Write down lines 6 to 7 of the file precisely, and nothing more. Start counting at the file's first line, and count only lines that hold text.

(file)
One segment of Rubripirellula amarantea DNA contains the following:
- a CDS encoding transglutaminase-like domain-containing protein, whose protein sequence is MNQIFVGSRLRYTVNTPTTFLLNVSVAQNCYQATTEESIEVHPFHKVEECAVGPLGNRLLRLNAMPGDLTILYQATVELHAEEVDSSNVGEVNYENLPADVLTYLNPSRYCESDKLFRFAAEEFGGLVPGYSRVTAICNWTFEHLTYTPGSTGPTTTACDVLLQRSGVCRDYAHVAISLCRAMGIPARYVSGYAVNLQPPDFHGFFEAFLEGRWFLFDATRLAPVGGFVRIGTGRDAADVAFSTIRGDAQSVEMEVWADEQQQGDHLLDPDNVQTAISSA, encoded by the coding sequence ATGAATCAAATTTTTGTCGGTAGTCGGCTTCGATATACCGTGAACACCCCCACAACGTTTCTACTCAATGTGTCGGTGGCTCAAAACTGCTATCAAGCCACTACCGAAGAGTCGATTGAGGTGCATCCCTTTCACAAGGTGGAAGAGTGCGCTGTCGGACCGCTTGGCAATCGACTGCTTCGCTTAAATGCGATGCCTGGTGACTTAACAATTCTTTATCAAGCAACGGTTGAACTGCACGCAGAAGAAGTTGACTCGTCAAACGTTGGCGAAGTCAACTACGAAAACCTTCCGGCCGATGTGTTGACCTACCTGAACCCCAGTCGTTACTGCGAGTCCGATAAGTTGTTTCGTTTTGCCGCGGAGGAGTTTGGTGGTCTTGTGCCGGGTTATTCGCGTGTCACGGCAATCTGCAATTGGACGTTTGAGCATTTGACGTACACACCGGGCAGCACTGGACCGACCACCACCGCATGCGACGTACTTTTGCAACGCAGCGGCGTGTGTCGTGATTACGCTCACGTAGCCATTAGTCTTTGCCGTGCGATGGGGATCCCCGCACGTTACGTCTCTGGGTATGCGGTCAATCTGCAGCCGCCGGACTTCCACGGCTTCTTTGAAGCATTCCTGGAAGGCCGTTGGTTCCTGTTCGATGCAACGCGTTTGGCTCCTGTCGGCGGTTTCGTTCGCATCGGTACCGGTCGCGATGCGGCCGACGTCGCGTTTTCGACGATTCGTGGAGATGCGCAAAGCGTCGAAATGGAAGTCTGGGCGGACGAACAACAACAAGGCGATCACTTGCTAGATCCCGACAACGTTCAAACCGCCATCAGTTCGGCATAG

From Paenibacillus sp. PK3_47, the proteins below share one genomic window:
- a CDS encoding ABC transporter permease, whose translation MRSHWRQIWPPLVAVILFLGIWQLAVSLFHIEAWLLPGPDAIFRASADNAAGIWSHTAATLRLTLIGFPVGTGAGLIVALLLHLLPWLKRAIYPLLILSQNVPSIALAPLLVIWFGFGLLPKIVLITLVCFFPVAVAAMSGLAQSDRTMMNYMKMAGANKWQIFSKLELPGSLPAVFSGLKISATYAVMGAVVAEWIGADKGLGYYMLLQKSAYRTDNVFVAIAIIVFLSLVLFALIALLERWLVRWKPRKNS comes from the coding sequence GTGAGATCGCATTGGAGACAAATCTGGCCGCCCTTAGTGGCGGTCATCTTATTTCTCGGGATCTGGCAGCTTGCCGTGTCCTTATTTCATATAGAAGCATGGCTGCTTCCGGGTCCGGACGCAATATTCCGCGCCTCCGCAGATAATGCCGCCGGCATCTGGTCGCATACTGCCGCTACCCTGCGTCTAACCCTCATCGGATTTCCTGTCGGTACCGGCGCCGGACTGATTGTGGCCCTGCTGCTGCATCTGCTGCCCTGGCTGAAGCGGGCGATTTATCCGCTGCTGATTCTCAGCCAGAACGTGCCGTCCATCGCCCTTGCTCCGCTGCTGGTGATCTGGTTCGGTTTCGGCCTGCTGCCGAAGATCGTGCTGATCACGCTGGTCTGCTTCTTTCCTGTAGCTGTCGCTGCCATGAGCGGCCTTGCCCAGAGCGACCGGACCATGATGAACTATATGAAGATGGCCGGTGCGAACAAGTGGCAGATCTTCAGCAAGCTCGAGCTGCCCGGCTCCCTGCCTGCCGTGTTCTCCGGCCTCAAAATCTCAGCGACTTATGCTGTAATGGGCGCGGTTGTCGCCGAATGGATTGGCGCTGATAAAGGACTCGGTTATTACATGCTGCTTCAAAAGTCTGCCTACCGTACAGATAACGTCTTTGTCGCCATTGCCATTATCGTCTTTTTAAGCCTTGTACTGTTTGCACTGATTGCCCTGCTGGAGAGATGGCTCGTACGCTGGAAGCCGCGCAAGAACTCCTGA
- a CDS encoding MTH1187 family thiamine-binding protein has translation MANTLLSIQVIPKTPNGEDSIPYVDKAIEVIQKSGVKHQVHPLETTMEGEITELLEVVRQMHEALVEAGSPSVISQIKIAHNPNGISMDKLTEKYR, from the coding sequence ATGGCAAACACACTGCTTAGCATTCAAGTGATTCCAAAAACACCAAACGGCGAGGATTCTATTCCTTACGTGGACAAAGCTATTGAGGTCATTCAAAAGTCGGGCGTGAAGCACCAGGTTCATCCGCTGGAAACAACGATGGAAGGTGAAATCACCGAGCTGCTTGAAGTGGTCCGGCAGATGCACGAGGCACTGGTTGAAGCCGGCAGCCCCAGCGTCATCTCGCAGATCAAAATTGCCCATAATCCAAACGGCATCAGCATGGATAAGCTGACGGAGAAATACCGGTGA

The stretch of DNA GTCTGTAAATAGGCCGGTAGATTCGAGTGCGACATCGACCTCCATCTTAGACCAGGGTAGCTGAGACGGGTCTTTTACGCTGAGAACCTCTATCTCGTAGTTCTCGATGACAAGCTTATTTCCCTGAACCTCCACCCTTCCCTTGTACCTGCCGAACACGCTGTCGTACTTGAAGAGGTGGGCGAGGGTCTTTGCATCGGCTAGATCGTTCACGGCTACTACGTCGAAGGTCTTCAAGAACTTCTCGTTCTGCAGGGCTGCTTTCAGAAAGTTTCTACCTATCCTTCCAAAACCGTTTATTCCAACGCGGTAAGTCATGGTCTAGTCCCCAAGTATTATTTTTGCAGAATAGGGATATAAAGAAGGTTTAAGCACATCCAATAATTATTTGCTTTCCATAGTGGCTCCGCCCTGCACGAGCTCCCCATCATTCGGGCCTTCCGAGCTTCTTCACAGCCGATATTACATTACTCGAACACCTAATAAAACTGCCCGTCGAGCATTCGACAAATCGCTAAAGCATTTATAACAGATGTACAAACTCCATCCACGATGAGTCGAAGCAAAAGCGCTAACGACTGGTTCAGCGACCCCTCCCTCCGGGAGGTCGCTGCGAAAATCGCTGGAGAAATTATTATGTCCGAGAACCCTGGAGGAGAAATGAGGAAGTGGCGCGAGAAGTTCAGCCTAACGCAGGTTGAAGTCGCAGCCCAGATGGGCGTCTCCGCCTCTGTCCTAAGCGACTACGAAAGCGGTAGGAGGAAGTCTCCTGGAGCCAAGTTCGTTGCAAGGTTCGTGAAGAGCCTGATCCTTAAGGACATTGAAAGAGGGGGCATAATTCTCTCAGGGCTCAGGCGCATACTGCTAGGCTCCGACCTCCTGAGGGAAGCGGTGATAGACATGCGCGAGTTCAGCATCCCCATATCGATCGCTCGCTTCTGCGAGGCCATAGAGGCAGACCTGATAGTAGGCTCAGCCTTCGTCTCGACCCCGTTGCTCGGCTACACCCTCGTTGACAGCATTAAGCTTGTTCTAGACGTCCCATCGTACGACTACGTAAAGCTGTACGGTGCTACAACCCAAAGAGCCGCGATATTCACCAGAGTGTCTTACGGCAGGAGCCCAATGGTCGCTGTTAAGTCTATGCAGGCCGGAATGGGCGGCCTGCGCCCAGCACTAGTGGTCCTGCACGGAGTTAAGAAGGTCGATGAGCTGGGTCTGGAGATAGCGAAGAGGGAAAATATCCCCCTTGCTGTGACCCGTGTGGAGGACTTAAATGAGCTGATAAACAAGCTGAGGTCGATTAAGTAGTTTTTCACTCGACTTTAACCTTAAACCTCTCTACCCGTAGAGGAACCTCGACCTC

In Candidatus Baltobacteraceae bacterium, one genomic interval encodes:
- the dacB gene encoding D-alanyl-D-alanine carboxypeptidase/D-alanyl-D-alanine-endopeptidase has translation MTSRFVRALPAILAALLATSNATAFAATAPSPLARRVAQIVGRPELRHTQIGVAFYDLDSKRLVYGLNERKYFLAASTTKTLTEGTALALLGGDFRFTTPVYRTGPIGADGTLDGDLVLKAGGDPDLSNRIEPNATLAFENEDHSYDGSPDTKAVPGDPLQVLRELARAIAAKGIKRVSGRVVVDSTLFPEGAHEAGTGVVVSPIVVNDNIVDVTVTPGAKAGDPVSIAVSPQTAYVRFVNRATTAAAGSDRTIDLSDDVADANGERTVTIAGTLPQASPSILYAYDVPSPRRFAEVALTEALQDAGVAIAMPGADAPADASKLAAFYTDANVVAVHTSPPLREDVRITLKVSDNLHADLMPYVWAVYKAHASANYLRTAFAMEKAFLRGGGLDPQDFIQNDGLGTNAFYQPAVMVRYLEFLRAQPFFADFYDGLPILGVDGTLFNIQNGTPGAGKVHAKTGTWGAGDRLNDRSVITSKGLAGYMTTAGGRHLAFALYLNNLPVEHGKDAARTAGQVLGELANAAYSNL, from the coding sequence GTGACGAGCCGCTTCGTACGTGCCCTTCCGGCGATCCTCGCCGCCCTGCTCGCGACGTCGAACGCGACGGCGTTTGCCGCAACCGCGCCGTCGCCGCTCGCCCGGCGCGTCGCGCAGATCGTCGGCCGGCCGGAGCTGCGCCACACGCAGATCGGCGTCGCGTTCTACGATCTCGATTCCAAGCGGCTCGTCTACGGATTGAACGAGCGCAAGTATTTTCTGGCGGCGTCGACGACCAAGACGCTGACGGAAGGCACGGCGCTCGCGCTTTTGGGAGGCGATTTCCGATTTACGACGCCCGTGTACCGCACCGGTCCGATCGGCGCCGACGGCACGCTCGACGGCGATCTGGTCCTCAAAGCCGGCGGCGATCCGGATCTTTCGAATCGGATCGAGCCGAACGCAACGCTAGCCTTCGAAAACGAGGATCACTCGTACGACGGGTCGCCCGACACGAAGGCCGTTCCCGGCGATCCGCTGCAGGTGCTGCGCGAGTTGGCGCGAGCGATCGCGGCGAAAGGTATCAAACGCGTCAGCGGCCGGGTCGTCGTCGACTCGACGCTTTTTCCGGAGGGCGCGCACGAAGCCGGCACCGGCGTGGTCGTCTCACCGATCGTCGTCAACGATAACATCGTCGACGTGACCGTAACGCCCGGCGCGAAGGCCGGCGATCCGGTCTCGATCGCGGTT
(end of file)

The stretch of DNA GTCTGTAAATAGGCCGGTAGATTCGAGTGCGACATCGACCTCCATCTTAGACCAGGGTAGCTGAGACGGGTCTTTTACGCTGAGAACCTCTATCTCGTAGTTCTCGATGACAAGCTTATTTCCCTGAACCTCCACCCTTCCCTTGTACCTGCCGAACACGCTGTCGTACTTGAAGAGGTGGGCGAGGGTCTTTGCATCGGCTAGATCGTTCACGGCTACTACGTCGAAGGTCTTCAAGAACTTCTCGTTCTGCAGGGCTGCTTTCAGAAAGTTTCTACCTATCCTTCCAAAACCGTTTATTCCAACGCGGTAAGTCATGGTCTAGTCCCCAAGTATTATTTTTGCAGAATAGGGATATAAAGAAGGTTTAAGCACATCCAATAATTATTTGCTTTCCATAGTGGCTCCGCCCTGCACGAGCTCCCCATCATTCGGGCCTTCCGAGCTTCTTCACAGCCGATATTACATTACTCGAACACCTAATAAAACTGCCCGTCGAGCATTCGACAAATCGCTAAAGCATTTATAACAGATGTACAAACTCCATCCACGATGAGTCGAAGCAAAAGCGCTAACGACTGGTTCAGCGACCCCTCCCTCCGGGAGGTCGCTGCGAAAATCGCTGGAGAAATTATTATGTCCGAGAACCCTGGAGGAGAAATGAGGAAGTGGCGCGAGAAGTTCAGCCTAACGCAGGTTGAAGTCGCAGCCCAGATGGGCGTCTCCGCCTCTGTCCTAAGCGACTACGAAAGCGGTAGGAGGAAGTCTCCTGGAGCCAAGTTCGTTGCAAGGTTCGTGAAGAGCCTGATCCTTAAGGACATTGAAAGAGGGGGCATAATTCTCTCAGGGCTCAGGCGCATACTGCTAGGCTCCGACCTCCTGAGGGAAGCGGTGATAGACATGCGCGAGTTCAGCATCCCCATATCGATCGCTCGCTTCTGCGAGGCCATAGAGGCAGACCTGATAGTAGGCTCAGCCTTCGTCTCGACCCCGTTGCTCGGCTACACCCTCGTTGACAGCATTAAGCTTGTTCTAGACGTCCCATCGTACGACTACGTAAAGCTGTACGGTGCTACAACCCAAAGAGCCGCGATATTCACCAGAGTGTCTTACGGCAGGAGCCCAATGGTCGCTGTTAAGTCTATGCAGGCCGGAATGGGCGGCCTGCGCCCAGCACTAGTGGTCCTGCACGGAGTTAAGAAGGTCGATGAGCTGGGTCTGGAGATAGCGAAGAGGGAAAATATCCCCCTTGCTGTGACCCGTGTGGAGGACTTAAATGAGCTGATAAACAAGCTGAGGTCGATTAAGTAGTTTTTCACTCGACTTTAACCTTAAACCTCTCTACCCGTAGAGGAACCTCGACCTC

In Candidatus Baltobacteraceae bacterium, one genomic interval encodes: